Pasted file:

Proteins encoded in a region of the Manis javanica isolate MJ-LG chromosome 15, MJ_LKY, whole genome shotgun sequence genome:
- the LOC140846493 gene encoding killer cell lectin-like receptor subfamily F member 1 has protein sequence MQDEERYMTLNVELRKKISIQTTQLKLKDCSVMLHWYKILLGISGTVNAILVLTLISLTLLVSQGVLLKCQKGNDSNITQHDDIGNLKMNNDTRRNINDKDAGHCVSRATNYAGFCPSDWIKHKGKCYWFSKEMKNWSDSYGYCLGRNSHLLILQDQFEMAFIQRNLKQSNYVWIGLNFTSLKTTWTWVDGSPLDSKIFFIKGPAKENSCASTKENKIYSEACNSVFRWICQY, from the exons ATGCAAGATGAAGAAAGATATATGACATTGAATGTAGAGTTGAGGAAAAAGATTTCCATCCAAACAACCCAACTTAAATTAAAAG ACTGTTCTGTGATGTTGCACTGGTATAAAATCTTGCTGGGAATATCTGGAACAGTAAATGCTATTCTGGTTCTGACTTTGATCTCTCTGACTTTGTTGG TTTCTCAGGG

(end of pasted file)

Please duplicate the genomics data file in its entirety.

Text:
Proteins encoded in a region of the Manis javanica isolate MJ-LG chromosome 15, MJ_LKY, whole genome shotgun sequence genome:
- the LOC140846493 gene encoding killer cell lectin-like receptor subfamily F member 1 has protein sequence MQDEERYMTLNVELRKKISIQTTQLKLKDCSVMLHWYKILLGISGTVNAILVLTLISLTLLVSQGVLLKCQKGNDSNITQHDDIGNLKMNNDTRRNINDKDAGHCVSRATNYAGFCPSDWIKHKGKCYWFSKEMKNWSDSYGYCLGRNSHLLILQDQFEMAFIQRNLKQSNYVWIGLNFTSLKTTWTWVDGSPLDSKIFFIKGPAKENSCASTKENKIYSEACNSVFRWICQY, from the exons ATGCAAGATGAAGAAAGATATATGACATTGAATGTAGAGTTGAGGAAAAAGATTTCCATCCAAACAACCCAACTTAAATTAAAAG ACTGTTCTGTGATGTTGCACTGGTATAAAATCTTGCTGGGAATATCTGGAACAGTAAATGCTATTCTGGTTCTGACTTTGATCTCTCTGACTTTGTTGG TTTCTCAGGG